Blue Jays Bautista, Stroman snap up Toronto artist’s sports collages

Toronto artist Daniel Mazzone (photo: David Zelikovitz).

Daniel Mazzone is a rarity. He has gone from being homeless to hanging out with baseball stars such as Jose Bautista and Marcus Stroman.

Mazzone, a Canadian collage artist, spent a chunk of his adolescent years on the streets of Toronto after leaving a troubled home with family issues when he was 15-years old. It was a rough chapter in his life. He had no job, no home and no way to create art.

As a child, he adored helping his mother paint ceramics and cut pieces of stained glass. But when he ended up on the streets, that all became nothing more than a fleeting memory. Instead of imaging art projects, he was focused on finding a warm place to sleep.

At 20, he got his life together and got off the streets. He completed high school, then university at Ryerson, graduating with a business degree. After that, a stock broker’s license followed. Finance seemed like a suitable career path, but it wasn’t an enjoyable one.

“I wasn’t happy. I had a great job and did well in my job, but I’d be doodling art while at work,” Mazzone says. “Lots of people have great jobs but lots of people aren’t happy.”

Watch: Donnovan Bennett’s full video with Daniel Mazzone, featuring Jose Bautista and Marcus Stroman.

He decided to channel his frustration into a new hobby – collage art, using newspapers. The decision to use papers was based primarily on convenience – they were easy to find. After a long day’s work, convenience trumped almost everything else.

“I learned stained glass as a kid helping my mom do it. I started doing collage art just as a way to get started using the principles I learned from stained glass. That’s how I developed my style, as a homage to my mum,” he says.

His art proved to be his outlet.

“I don’t watch much TV, so It became a way to decompress away from the stress of my job which left me unfulfilled.”

What happened next was unimaginable.

“My friend owned a restaurant and said, ‘Hey, can I display your art?’ I said, ‘Sure, but it’s not for sale.’”

Four days later he got a call that changed his life.

“He told me he sold my painting for more money than I ever could or would imagine someone would pay for something.”

The price was $14,000. Mazzone tested the market with three other pieces, and when they sold quickly, he quit his job.

Days after the bat flip – that bat flip – Jays superstar Jose Bautista was scrolling through Instagram. He noticed Mazzone’s work on a mutual friend’s feed and decided he needed a particular piece of Mazzone’s featuring Babe Ruth. He hadn’t seen the actual painting – just an Instagram photo – but he wanted it nonetheless.

The only problem? Mazzone was due to display that piece at Art Basel in Miami. A gentleman’s agreement was struck. Mazzone could show the piece at his show but it belonged to Bautista. And when Bautista swung by Art Basel to see his newest purchase in the flesh, he was so impressed with Mazzone’s work that he bought a few more.

Now he owns 10 of them.

Bautista’s favourite piece he commisoned Mazzone to produce features Michael Jordan with the text “dream big” scrawled on a basketball.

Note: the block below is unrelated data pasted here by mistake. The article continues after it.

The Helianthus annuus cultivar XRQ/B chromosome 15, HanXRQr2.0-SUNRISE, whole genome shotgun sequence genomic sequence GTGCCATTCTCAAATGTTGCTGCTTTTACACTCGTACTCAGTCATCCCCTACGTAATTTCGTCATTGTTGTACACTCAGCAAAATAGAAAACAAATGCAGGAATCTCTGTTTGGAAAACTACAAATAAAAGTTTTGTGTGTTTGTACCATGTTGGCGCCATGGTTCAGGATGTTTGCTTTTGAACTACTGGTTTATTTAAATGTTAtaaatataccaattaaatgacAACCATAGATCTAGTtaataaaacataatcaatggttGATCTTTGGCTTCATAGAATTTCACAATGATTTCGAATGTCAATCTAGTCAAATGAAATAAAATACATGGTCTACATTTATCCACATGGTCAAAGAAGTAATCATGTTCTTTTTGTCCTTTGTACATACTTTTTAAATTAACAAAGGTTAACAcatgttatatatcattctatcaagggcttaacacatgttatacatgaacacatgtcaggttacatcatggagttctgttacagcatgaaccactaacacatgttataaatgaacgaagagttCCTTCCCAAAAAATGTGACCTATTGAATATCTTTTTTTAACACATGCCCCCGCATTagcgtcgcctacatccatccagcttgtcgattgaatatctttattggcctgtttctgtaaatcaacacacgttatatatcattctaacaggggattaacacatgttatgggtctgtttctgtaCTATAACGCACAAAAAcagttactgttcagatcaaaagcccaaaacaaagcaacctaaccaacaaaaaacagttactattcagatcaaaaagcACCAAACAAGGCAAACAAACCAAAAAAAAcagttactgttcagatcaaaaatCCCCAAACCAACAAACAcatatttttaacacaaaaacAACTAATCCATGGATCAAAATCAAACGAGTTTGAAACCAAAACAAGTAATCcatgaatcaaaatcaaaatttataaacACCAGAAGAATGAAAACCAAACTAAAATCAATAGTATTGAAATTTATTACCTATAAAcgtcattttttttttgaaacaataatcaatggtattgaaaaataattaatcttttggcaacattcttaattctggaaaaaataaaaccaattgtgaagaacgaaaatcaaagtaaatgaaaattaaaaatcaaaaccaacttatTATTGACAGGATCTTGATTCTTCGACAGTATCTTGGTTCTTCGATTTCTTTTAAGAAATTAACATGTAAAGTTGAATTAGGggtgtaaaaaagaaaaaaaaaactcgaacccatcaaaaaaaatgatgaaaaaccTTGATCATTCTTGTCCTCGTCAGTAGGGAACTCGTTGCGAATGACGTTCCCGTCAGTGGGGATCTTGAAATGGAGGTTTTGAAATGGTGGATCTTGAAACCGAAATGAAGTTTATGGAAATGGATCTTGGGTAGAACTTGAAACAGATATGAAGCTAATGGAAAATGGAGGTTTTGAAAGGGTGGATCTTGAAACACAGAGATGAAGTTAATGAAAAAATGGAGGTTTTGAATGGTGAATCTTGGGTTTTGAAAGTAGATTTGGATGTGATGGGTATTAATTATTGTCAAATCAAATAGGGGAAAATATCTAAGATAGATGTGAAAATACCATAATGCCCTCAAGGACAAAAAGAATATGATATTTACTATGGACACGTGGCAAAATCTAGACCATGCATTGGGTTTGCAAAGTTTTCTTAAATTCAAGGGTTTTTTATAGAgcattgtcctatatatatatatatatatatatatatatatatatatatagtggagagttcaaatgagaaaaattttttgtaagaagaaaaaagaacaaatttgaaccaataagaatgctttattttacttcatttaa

After seeing Mazzone’s work at Bautista’s house, Jays pitcher Marcus Stroman bought a piece featuring Jackie Robinson. It was the 26-year old’s first foray into purchasing art.

“The amount of detail he puts into it is crazy- it’s so intricate. I respect how meticulous it is,” he says. “I get lost looking at different sections and the way he melds art and history.”

The Jackie Robinson piece and the Jordan piece each took 200 hours to make. He sold them for US$18,000 each.

It’s not just athletes who purchase Mazzone’s art. Dragon’s Den judge Michael Wekerle was an early supporter and called Daniel “the next Andy Warhol.” Luxury watch maker François-Henry Bennahmias and Tampa Bay Rays owner Randy Frankel are clients.

Mazzone’s working so consistently now that he can turn down requests he’s not passionate about.

“I’m not going to do a portrait of your grandmother – respectfully. The amount of time I put into it, I have to have some connection to the piece. It has to inspire me,” he says.

The subjects he portrays have all had big dreams and struggles that risked smothering them.

His non-sports portraits include the lies of John Kennedy, John Lennon, Karl Lagerfeld, Marilyn Monroe and Ray Charles. He recently collected materials for a future Mickey Mantle piece.

“People see [my subjects] as celebrities or athletes. I choose them because they have a story where they’ve gone through something to be where they are. They’ve struggled but had a dream and believed in it until it came true. That’s inspiring to me. That resonates with me because that’s my story,” he says.

What’s next for Mazzone? He wants to create artwork reflecting sports heroes that have played on Canadian teams. If his pieces can be hung in stadiums, even better. He’s also interested in doing something on Lou Gehrig to help raise awareness about ALS. He’s also in talks to create pieces using recycled plastic recovered from the ocean to raise awareness about pollution.

“I work more now than I ever worked before,” he says, but adds, “I retired the day I decided to do something I love for a living.”

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